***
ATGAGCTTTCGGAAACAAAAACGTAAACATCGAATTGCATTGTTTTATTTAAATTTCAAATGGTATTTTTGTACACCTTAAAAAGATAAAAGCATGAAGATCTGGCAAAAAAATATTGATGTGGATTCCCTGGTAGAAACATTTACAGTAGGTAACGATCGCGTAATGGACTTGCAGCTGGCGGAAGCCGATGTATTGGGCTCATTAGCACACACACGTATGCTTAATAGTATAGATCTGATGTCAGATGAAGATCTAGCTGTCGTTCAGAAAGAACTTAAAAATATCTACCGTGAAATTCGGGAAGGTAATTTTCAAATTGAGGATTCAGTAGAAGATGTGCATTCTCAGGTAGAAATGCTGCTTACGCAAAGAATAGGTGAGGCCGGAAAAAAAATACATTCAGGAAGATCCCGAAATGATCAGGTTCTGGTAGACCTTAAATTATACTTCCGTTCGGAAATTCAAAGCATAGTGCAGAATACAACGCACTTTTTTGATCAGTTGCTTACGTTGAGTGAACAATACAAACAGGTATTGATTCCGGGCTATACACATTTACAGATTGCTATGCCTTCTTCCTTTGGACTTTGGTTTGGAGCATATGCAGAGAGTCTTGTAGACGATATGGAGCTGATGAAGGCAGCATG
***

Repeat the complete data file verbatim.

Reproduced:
ATGAGCTTTCGGAAACAAAAACGTAAACATCGAATTGCATTGTTTTATTTAAATTTCAAATGGTATTTTTGTACACCTTAAAAAGATAAAAGCATGAAGATCTGGCAAAAAAATATTGATGTGGATTCCCTGGTAGAAACATTTACAGTAGGTAACGATCGCGTAATGGACTTGCAGCTGGCGGAAGCCGATGTATTGGGCTCATTAGCACACACACGTATGCTTAATAGTATAGATCTGATGTCAGATGAAGATCTAGCTGTCGTTCAGAAAGAACTTAAAAATATCTACCGTGAAATTCGGGAAGGTAATTTTCAAATTGAGGATTCAGTAGAAGATGTGCATTCTCAGGTAGAAATGCTGCTTACGCAAAGAATAGGTGAGGCCGGAAAAAAAATACATTCAGGAAGATCCCGAAATGATCAGGTTCTGGTAGACCTTAAATTATACTTCCGTTCGGAAATTCAAAGCATAGTGCAGAATACAACGCACTTTTTTGATCAGTTGCTTACGTTGAGTGAACAATACAAACAGGTATTGATTCCGGGCTATACACATTTACAGATTGCTATGCCTTCTTCCTTTGGACTTTGGTTTGGAGCATATGCAGAGAGTCTTGTAGACGATATGGAGCTGATGAAGGCAGCATG